Driver assistance technologies you may want to consider in your next vehicle

By: Pieter van den Berg, an Audi brand specialist with Kendall Audi Bend

Pieter van den Berg is an Audi brand specialist with Kendall Audi Bend. He is a life-long Central Oregonian and automotive enthusiast. He is passionate about assisting his clients, finding vehicles that fit their lifestyles. When not endlessly re-arranging his inventory, he can often be found at a local dog park, in tense, ball-dropping negotiations with his German Shepherd, Nimoy.

In recent years, a number of driver assistance features have come onto market. These technologies are intended to help prevent collisions and keep you safe on the road. Here are a few you might want to consider when it comes time to purchase your next automobile.

1)      Parking assistance – Camera systems and parking sensor cameras can provide a much clearer view of what’s behind you. Many also feature moving diagrams that show your path as you reverse. 360-degree camera systems that provide a simulated birds-eye view are also becoming increasingly common. Parking sensors in the front and rear of a vehicle can help prevent unwanted contact with other objects as you negotiate tight spaces.

2)      Pre-collision systems – Camera or radar-based systems are now used to detect objects in the path of your vehicle. They will alert the driver if they determine a collision is imminent and can slow or stop the vehicle in some cases if a driver fails to respond. These types of systems vary in their capabilities and effectiveness, from the speeds at which they will effectively operate, to the degree of intervention they will take, so it is important to do some research.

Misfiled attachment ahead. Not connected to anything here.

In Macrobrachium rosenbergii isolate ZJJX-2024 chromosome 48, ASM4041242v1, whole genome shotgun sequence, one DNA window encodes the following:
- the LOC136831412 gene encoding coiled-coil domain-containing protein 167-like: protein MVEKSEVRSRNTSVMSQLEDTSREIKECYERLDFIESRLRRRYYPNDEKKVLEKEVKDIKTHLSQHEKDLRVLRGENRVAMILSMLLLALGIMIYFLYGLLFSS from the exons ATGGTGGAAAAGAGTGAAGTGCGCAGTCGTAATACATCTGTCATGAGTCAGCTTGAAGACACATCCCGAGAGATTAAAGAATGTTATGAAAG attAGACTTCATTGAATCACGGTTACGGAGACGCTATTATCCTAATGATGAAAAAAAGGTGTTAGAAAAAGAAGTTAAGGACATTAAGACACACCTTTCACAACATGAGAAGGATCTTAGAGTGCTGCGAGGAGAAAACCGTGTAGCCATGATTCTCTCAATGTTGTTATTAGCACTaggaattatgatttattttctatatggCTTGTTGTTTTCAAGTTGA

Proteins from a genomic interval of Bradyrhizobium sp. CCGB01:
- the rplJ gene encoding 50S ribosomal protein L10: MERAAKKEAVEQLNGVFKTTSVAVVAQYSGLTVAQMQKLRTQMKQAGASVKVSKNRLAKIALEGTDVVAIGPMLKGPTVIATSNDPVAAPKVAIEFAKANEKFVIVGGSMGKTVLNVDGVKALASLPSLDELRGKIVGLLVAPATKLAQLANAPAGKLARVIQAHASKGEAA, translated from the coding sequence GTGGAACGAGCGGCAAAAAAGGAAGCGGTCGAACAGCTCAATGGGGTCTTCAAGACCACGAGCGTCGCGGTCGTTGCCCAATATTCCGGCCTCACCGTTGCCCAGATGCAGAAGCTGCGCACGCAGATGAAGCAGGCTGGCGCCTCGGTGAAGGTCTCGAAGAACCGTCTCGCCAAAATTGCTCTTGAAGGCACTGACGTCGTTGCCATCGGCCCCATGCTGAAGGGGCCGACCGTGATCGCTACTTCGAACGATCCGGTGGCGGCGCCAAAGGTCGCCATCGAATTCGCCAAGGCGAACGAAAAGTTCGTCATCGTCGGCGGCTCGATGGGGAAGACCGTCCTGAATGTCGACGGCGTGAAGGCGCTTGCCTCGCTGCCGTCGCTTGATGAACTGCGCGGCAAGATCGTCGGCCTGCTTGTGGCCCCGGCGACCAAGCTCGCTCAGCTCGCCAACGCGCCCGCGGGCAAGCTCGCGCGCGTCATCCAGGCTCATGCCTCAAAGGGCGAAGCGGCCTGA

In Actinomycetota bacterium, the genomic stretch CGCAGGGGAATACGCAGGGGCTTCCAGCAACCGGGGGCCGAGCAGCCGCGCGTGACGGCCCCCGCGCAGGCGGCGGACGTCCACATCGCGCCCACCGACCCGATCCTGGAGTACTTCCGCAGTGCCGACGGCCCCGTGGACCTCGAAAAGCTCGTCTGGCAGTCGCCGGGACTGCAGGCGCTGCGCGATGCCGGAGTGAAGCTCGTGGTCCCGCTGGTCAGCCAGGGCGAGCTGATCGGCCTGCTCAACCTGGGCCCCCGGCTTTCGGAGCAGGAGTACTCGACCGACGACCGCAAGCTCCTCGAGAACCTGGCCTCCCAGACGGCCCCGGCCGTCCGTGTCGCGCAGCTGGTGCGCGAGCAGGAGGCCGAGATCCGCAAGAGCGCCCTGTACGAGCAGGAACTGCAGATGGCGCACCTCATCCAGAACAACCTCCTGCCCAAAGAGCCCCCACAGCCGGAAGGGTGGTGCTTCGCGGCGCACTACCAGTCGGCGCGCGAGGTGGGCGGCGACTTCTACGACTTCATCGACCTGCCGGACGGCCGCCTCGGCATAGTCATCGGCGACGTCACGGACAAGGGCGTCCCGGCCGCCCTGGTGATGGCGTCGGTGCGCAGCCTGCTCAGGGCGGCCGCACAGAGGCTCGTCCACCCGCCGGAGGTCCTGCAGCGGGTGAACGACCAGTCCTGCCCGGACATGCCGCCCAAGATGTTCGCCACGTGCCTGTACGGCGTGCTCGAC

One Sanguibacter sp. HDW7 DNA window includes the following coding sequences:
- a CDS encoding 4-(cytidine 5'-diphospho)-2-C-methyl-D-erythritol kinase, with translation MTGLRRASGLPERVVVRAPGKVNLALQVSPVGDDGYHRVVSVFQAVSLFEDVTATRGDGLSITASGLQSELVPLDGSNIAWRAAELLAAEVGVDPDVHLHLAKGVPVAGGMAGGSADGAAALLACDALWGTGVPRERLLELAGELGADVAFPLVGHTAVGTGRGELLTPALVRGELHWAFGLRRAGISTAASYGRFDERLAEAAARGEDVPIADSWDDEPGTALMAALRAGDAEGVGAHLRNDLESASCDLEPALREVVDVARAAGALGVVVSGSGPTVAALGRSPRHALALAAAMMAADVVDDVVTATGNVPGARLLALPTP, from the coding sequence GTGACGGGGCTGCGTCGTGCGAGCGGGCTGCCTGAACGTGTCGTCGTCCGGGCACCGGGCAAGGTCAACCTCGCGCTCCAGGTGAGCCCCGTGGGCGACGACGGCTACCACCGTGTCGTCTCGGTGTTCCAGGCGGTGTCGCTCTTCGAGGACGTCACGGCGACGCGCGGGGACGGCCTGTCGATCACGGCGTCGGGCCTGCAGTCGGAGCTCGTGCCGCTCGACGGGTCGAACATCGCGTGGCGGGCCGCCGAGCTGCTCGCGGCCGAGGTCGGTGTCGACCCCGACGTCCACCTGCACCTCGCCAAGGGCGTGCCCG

3)      Blind spot monitoring / rear cross-traffic detection – These systems use sensors in the rear bumper to detect vehicles you may not be able to see in your blind spot and warn you to take caution. These same sensors are typically used to detect traffic that may be approaching from the side as you reverse from a parking spot or driveway.

4)      Autonomous cruise control – Known by many names such as active, dynamic or adaptive cruise control, these systems use cameras, radar or both to maintain a set distance from vehicles in front of you. Capabilities vary, with some systems being capable of driving the car with little to know input, even in stop-and-go traffic.

5)      Lane departure warning / lane keep assist – Using front-facing cameras, these systems detect road markings and alert the driver if they start to exit their lane without signaling. More advanced versions will offer gentle corrective steering input should the driver fail to act, in order to keep the vehicle in its lane.

No driver is perfect, and these sorts of assistance features can provide a safety advantage in an increasingly connected, distracted and congested world. Be sure your sales consultant can adequately explain these features, their capabilities and their benefit to you, when shopping for your next vehicle.


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